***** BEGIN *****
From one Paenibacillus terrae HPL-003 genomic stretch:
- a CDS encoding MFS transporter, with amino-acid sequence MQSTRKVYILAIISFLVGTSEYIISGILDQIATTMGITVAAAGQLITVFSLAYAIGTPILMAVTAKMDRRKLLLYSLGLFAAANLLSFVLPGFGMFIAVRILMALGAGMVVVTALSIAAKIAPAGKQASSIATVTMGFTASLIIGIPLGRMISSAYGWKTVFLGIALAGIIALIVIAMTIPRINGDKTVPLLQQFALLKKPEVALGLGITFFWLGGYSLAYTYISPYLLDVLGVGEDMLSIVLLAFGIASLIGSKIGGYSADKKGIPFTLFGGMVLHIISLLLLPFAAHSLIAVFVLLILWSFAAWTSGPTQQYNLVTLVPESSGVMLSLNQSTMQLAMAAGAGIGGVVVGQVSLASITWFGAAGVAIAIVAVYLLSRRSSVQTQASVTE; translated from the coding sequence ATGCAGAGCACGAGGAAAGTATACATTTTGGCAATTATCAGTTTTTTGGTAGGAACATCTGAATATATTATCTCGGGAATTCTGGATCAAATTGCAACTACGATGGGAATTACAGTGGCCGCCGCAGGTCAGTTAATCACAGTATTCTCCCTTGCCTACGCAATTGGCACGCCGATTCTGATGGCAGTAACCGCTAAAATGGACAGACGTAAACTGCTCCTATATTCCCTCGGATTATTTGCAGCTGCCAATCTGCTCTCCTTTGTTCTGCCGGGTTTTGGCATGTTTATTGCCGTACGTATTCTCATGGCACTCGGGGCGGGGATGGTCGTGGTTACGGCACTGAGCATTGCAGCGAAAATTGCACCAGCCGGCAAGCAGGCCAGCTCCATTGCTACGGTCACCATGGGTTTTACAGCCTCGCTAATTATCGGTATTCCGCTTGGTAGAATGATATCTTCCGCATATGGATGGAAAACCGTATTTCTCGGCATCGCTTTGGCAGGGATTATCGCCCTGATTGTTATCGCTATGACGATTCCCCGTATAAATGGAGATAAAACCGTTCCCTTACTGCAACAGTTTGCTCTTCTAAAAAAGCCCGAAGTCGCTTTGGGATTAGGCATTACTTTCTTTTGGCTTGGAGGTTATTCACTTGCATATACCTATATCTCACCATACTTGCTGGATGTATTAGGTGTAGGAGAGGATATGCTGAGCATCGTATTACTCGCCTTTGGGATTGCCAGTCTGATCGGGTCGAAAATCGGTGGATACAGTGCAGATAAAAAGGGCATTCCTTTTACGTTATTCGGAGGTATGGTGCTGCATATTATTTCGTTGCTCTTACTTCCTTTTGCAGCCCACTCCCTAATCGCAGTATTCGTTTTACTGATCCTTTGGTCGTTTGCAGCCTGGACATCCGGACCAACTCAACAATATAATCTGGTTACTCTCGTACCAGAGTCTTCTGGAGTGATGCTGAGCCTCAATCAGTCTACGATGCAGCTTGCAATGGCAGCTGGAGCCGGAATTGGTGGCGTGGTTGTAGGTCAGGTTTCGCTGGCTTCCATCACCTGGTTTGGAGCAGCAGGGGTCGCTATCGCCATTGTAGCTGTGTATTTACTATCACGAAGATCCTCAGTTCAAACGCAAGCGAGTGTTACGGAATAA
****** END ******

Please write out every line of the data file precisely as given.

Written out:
From one Paenibacillus terrae HPL-003 genomic stretch:
- a CDS encoding MFS transporter, with amino-acid sequence MQSTRKVYILAIISFLVGTSEYIISGILDQIATTMGITVAAAGQLITVFSLAYAIGTPILMAVTAKMDRRKLLLYSLGLFAAANLLSFVLPGFGMFIAVRILMALGAGMVVVTALSIAAKIAPAGKQASSIATVTMGFTASLIIGIPLGRMISSAYGWKTVFLGIALAGIIALIVIAMTIPRINGDKTVPLLQQFALLKKPEVALGLGITFFWLGGYSLAYTYISPYLLDVLGVGEDMLSIVLLAFGIASLIGSKIGGYSADKKGIPFTLFGGMVLHIISLLLLPFAAHSLIAVFVLLILWSFAAWTSGPTQQYNLVTLVPESSGVMLSLNQSTMQLAMAAGAGIGGVVVGQVSLASITWFGAAGVAIAIVAVYLLSRRSSVQTQASVTE; translated from the coding sequence ATGCAGAGCACGAGGAAAGTATACATTTTGGCAATTATCAGTTTTTTGGTAGGAACATCTGAATATATTATCTCGGGAATTCTGGATCAAATTGCAACTACGATGGGAATTACAGTGGCCGCCGCAGGTCAGTTAATCACAGTATTCTCCCTTGCCTACGCAATTGGCACGCCGATTCTGATGGCAGTAACCGCTAAAATGGACAGACGTAAACTGCTCCTATATTCCCTCGGATTATTTGCAGCTGCCAATCTGCTCTCCTTTGTTCTGCCGGGTTTTGGCATGTTTATTGCCGTACGTATTCTCATGGCACTCGGGGCGGGGATGGTCGTGGTTACGGCACTGAGCATTGCAGCGAAAATTGCACCAGCCGGCAAGCAGGCCAGCTCCATTGCTACGGTCACCATGGGTTTTACAGCCTCGCTAATTATCGGTATTCCGCTTGGTAGAATGATATCTTCCGCATATGGATGGAAAACCGTATTTCTCGGCATCGCTTTGGCAGGGATTATCGCCCTGATTGTTATCGCTATGACGATTCCCCGTATAAATGGAGATAAAACCGTTCCCTTACTGCAACAGTTTGCTCTTCTAAAAAAGCCCGAAGTCGCTTTGGGATTAGGCATTACTTTCTTTTGGCTTGGAGGTTATTCACTTGCATATACCTATATCTCACCATACTTGCTGGATGTATTAGGTGTAGGAGAGGATATGCTGAGCATCGTATTACTCGCCTTTGGGATTGCCAGTCTGATCGGGTCGAAAATCGGTGGATACAGTGCAGATAAAAAGGGCATTCCTTTTACGTTATTCGGAGGTATGGTGCTGCATATTATTTCGTTGCTCTTACTTCCTTTTGCAGCCCACTCCCTAATCGCAGTATTCGTTTTACTGATCCTTTGGTCGTTTGCAGCCTGGACATCCGGACCAACTCAACAATATAATCTGGTTACTCTCGTACCAGAGTCTTCTGGAGTGATGCTGAGCCTCAATCAGTCTACGATGCAGCTTGCAATGGCAGCTGGAGCCGGAATTGGTGGCGTGGTTGTAGGTCAGGTTTCGCTGGCTTCCATCACCTGGTTTGGAGCAGCAGGGGTCGCTATCGCCATTGTAGCTGTGTATTTACTATCACGAAGATCCTCAGTTCAAACGCAAGCGAGTGTTACGGAATAA